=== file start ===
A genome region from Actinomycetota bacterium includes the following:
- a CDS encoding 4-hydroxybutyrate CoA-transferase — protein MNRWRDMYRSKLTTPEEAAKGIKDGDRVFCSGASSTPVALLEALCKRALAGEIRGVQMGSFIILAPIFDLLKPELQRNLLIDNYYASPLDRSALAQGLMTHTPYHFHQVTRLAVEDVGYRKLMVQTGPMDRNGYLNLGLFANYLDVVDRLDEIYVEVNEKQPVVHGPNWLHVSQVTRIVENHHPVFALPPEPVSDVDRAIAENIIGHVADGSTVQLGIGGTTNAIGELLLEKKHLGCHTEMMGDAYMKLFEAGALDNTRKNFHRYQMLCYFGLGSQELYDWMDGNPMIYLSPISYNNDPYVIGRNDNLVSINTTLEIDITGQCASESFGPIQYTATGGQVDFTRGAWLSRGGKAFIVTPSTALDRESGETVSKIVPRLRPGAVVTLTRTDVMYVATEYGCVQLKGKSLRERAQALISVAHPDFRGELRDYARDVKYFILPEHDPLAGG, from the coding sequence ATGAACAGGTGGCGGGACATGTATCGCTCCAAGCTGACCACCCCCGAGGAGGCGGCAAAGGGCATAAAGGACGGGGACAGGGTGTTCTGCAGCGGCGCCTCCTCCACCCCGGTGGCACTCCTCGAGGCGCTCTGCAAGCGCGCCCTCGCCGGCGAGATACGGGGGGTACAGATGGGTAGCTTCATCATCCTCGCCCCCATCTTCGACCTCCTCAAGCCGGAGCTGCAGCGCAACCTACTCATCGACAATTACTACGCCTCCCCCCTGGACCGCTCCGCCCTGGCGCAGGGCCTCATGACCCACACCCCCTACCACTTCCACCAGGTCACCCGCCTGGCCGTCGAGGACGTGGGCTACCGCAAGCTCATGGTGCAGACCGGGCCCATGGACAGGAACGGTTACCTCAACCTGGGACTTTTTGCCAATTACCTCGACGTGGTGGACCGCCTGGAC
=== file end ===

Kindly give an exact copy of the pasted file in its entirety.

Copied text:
A genome region from Actinomycetota bacterium includes the following:
- a CDS encoding 4-hydroxybutyrate CoA-transferase — protein MNRWRDMYRSKLTTPEEAAKGIKDGDRVFCSGASSTPVALLEALCKRALAGEIRGVQMGSFIILAPIFDLLKPELQRNLLIDNYYASPLDRSALAQGLMTHTPYHFHQVTRLAVEDVGYRKLMVQTGPMDRNGYLNLGLFANYLDVVDRLDEIYVEVNEKQPVVHGPNWLHVSQVTRIVENHHPVFALPPEPVSDVDRAIAENIIGHVADGSTVQLGIGGTTNAIGELLLEKKHLGCHTEMMGDAYMKLFEAGALDNTRKNFHRYQMLCYFGLGSQELYDWMDGNPMIYLSPISYNNDPYVIGRNDNLVSINTTLEIDITGQCASESFGPIQYTATGGQVDFTRGAWLSRGGKAFIVTPSTALDRESGETVSKIVPRLRPGAVVTLTRTDVMYVATEYGCVQLKGKSLRERAQALISVAHPDFRGELRDYARDVKYFILPEHDPLAGG, from the coding sequence ATGAACAGGTGGCGGGACATGTATCGCTCCAAGCTGACCACCCCCGAGGAGGCGGCAAAGGGCATAAAGGACGGGGACAGGGTGTTCTGCAGCGGCGCCTCCTCCACCCCGGTGGCACTCCTCGAGGCGCTCTGCAAGCGCGCCCTCGCCGGCGAGATACGGGGGGTACAGATGGGTAGCTTCATCATCCTCGCCCCCATCTTCGACCTCCTCAAGCCGGAGCTGCAGCGCAACCTACTCATCGACAATTACTACGCCTCCCCCCTGGACCGCTCCGCCCTGGCGCAGGGCCTCATGACCCACACCCCCTACCACTTCCACCAGGTCACCCGCCTGGCCGTCGAGGACGTGGGCTACCGCAAGCTCATGGTGCAGACCGGGCCCATGGACAGGAACGGTTACCTCAACCTGGGACTTTTTGCCAATTACCTCGACGTGGTGGACCGCCTGGAC